Cleveland Indians: Today’s Game Feels Like a Big One

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Why does this feel like such a big game today?  Partly it is because for the Cleveland Indians, Danny Salazar is the starting pitcher.  When we were fantasizing all winter about the Indians’ starting pitching carrying them to glory, Salazar was part of the fantasy.  Plug in Salazar, possibly with the best raw stuff of any Indians pitcher, behind Kluber, Carrasco, and Bauer, and the Indians are throwing a potentially dominant arm out there in up to 130 games this season, making them a truly elite staff. So it would be great if Salazar goes out and dominates today.   

A rotation with one suspect member, such as T.J. House, is something nearly every American League team has in common, and the Indians had enough depth in their other options to compensate if House struggled.  But substitute Zach McAllister for Salazar and you find yourself looking at math which makes the games pitched by Kluber, Carrasco, and Bauer more crucial because you need to win three out of every five, more or less, to win a division.

A rotation with one suspect member, such as T.J. House, is something nearly every American League team has in common, and the Indians had enough depth in their other options to compensate if House struggled.  But substitute Zach McAllister for Salazar and you find yourself looking at math which makes the games pitched by Kluber, Carrasco, and Bauer more crucial because you need to win three out of every five, more or less, to win a division.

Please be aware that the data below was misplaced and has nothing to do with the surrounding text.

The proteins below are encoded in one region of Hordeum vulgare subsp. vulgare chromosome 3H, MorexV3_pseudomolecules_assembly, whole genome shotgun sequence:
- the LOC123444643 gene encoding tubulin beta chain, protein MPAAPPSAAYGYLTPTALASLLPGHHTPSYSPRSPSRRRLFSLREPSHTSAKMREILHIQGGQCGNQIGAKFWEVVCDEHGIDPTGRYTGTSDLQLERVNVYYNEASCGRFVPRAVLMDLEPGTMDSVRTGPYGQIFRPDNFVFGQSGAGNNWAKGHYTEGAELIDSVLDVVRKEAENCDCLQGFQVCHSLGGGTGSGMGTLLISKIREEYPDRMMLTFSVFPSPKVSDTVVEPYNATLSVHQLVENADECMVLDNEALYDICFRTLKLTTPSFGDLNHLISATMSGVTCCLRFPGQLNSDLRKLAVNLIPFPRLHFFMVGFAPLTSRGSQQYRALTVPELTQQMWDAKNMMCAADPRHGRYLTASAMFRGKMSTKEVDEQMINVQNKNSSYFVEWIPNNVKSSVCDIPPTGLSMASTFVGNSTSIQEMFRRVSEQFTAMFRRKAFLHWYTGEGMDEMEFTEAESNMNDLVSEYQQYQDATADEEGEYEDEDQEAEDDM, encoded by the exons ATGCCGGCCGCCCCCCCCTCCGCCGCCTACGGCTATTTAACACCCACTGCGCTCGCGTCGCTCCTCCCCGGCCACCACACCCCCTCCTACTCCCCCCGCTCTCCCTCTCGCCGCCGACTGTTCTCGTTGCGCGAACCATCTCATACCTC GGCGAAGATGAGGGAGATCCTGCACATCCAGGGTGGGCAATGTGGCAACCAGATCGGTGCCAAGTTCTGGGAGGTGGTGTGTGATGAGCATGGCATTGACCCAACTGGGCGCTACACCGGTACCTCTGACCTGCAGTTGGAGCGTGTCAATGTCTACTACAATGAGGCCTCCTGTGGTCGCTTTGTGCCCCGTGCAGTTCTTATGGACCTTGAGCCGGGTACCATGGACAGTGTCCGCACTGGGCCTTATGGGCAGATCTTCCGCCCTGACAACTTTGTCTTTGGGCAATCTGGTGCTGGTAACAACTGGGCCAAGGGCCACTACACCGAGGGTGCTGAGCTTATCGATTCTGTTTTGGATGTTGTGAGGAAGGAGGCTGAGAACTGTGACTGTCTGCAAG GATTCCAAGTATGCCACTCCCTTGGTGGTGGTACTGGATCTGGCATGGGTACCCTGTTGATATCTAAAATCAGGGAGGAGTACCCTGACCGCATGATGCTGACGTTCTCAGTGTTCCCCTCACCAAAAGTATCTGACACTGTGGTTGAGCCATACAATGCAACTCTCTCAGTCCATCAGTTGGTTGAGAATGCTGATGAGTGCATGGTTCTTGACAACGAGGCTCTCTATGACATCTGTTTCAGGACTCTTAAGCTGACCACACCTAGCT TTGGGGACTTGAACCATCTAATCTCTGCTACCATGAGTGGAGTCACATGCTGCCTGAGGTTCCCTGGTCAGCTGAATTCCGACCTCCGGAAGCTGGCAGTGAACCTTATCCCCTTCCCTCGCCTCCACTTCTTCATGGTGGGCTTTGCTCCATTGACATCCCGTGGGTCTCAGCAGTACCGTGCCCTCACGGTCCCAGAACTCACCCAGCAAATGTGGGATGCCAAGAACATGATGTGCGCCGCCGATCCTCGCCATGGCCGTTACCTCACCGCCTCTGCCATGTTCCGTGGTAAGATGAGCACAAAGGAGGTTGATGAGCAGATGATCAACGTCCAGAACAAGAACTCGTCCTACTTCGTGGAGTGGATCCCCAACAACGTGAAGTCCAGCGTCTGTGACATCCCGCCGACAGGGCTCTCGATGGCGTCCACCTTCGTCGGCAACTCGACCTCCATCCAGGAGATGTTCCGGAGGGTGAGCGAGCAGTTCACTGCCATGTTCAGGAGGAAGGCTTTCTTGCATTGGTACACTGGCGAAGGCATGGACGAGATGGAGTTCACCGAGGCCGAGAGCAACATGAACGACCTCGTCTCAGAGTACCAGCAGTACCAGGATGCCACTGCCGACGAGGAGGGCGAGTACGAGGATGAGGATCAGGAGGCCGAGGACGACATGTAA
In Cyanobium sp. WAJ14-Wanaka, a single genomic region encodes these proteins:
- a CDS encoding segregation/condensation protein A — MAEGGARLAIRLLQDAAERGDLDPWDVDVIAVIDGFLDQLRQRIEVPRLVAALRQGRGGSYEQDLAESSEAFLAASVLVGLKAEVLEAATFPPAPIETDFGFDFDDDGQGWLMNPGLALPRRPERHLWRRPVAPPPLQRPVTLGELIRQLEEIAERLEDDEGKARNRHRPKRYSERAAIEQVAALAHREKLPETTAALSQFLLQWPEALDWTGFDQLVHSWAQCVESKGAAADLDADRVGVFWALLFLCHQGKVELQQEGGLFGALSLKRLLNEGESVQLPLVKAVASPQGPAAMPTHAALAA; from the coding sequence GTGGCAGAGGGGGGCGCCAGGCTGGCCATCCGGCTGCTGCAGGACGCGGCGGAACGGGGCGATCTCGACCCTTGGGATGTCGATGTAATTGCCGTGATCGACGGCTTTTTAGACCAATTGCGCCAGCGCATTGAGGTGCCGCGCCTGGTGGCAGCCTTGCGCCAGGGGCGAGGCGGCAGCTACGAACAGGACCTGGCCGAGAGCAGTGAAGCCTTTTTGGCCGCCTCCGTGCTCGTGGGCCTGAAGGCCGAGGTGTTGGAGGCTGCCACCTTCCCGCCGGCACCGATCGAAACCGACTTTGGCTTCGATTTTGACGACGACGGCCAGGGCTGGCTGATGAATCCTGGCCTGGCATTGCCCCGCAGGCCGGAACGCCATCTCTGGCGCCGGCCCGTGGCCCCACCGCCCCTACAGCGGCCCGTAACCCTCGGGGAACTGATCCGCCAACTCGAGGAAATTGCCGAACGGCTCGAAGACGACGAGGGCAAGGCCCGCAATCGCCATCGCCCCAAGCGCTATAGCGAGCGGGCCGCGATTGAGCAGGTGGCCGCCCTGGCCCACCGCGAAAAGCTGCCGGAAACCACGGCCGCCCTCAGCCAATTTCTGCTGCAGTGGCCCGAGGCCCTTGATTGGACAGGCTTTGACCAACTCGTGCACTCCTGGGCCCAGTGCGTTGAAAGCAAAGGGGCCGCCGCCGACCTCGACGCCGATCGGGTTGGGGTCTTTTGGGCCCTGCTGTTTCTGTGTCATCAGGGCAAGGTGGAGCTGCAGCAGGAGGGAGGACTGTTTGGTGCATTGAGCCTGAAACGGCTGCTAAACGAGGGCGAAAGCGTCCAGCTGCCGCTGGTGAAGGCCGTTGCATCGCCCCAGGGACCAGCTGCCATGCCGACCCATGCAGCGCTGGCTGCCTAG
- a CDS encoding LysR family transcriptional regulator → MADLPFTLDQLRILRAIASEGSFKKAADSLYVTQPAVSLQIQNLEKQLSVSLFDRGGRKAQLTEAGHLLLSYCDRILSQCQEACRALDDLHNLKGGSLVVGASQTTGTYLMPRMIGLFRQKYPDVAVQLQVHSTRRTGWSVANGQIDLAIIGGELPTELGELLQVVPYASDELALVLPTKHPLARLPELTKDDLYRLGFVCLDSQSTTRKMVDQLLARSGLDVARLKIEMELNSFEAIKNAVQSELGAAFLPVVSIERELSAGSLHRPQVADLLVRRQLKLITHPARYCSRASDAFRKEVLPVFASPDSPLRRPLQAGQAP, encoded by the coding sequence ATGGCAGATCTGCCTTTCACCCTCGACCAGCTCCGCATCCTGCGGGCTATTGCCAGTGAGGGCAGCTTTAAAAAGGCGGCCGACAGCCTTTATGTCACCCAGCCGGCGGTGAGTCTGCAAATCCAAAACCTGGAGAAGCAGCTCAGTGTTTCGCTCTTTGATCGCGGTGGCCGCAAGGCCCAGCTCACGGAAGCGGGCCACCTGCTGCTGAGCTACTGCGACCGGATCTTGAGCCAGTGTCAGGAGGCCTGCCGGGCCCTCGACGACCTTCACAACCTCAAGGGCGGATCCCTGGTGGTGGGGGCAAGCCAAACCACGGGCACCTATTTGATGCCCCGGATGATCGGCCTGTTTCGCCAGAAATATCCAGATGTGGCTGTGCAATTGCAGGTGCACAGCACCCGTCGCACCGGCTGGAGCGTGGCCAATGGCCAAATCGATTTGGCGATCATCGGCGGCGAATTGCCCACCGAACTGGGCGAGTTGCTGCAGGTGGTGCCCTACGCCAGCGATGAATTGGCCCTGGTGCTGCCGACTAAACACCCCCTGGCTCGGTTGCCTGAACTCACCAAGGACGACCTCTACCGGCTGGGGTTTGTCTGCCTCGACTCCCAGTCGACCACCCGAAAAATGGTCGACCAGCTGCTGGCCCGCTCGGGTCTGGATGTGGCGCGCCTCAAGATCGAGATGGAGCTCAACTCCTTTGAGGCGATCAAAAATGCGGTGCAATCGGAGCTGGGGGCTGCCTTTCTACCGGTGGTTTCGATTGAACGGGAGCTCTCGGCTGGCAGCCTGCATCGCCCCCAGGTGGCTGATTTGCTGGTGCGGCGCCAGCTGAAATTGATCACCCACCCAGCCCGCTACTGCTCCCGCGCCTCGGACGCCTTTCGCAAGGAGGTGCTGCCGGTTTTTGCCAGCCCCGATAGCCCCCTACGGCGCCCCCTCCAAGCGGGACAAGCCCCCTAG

It feels more crucial because the Indians are already 0-3 in games started by Kluber.  Stat geeks will tell you that Kluber is pitching well, but that actually makes it worse; you need to win two-thirds of his starts, and you know there will be a couple of games where he just doesn’t have it, so in a way you are eating away at the number of games that you can afford to lose with him on the mound, and you will need to make up for that by stealing a game that you don’t expect to win.

It feels crucial because we are 5.5 games behind already.  With the next eleven games in the division, continuing to play poorly is doubly harmful since it aids the teams we need to keep pace with, creating the potential to fall behind by double digits by the first of May if it continues, setting up another season of playing catch-up.

More from Away Back Gone

It feels crucial because last night was such a train wreck.  The bottom of the sixth was a nightmare of every possible bad play that could be made, with a bad throw by Brandon Moss, a bad decision by Jose Ramirez, a throw home by Kluber when the runner on third did not try to advance, and two wild pitches.  It was the kind of inning that a good team just cannot have.

Still, it may be more discouraging that the Indians still could have won if they had mustered any sort of offense.  Mike Pelfrey has not been an average major league pitcher since 2010, and he is right handed, so with Kluber on the mound this should have been over early, especially with Pelfrey walking four in five innings.  Instead, there were wasted opportunities and bad fundamentals, the type of game that needs to be erased from the memory by a strong effort today.

Next: Friday 5: Player to watch on the roadtrip

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